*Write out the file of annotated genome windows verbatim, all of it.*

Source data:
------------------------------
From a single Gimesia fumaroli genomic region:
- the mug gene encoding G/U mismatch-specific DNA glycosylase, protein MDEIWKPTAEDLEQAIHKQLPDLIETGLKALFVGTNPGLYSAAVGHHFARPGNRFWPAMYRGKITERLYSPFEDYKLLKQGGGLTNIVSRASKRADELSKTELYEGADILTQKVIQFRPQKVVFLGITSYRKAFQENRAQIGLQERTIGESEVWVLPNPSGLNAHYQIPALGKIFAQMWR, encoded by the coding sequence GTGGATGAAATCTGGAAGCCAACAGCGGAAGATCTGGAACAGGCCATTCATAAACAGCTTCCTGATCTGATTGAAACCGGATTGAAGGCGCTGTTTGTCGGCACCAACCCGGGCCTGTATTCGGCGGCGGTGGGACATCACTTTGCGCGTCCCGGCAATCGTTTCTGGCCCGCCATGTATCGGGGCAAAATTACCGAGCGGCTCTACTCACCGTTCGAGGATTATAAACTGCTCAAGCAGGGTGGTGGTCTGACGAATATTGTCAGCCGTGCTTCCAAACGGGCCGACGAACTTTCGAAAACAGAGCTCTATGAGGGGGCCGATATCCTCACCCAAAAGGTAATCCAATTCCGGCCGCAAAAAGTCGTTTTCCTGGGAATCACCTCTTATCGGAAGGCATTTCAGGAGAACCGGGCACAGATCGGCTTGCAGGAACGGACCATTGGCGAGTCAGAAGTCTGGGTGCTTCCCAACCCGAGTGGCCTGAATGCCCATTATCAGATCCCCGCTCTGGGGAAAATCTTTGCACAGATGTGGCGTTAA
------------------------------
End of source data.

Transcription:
From a single Gimesia fumaroli genomic region:
- the mug gene encoding G/U mismatch-specific DNA glycosylase, protein MDEIWKPTAEDLEQAIHKQLPDLIETGLKALFVGTNPGLYSAAVGHHFARPGNRFWPAMYRGKITERLYSPFEDYKLLKQGGGLTNIVSRASKRADELSKTELYEGADILTQKVIQFRPQKVVFLGITSYRKAFQENRAQIGLQERTIGESEVWVLPNPSGLNAHYQIPALGKIFAQMWR, encoded by the coding sequence GTGGATGAAATCTGGAAGCCAACAGCGGAAGATCTGGAACAGGCCATTCATAAACAGCTTCCTGATCTGATTGAAACCGGATTGAAGGCGCTGTTTGTCGGCACCAACCCGGGCCTGTATTCGGCGGCGGTGGGACATCACTTTGCGCGTCCCGGCAATCGTTTCTGGCCCGCCATGTATCGGGGCAAAATTACCGAGCGGCTCTACTCACCGTTCGAGGATTATAAACTGCTCAAGCAGGGTGGTGGTCTGACGAATATTGTCAGCCGTGCTTCCAAACGGGCCGACGAACTTTCGAAAACAGAGCTCTATGAGGGGGCCGATATCCTCACCCAAAAGGTAATCCAATTCCGGCCGCAAAAAGTCGTTTTCCTGGGAATCACCTCTTATCGGAAGGCATTTCAGGAGAACCGGGCACAGATCGGCTTGCAGGAACGGACCATTGGCGAGTCAGAAGTCTGGGTGCTTCCCAACCCGAGTGGCCTGAATGCCCATTATCAGATCCCCGCTCTGGGGAAAATCTTTGCACAGATGTGGCGTTAA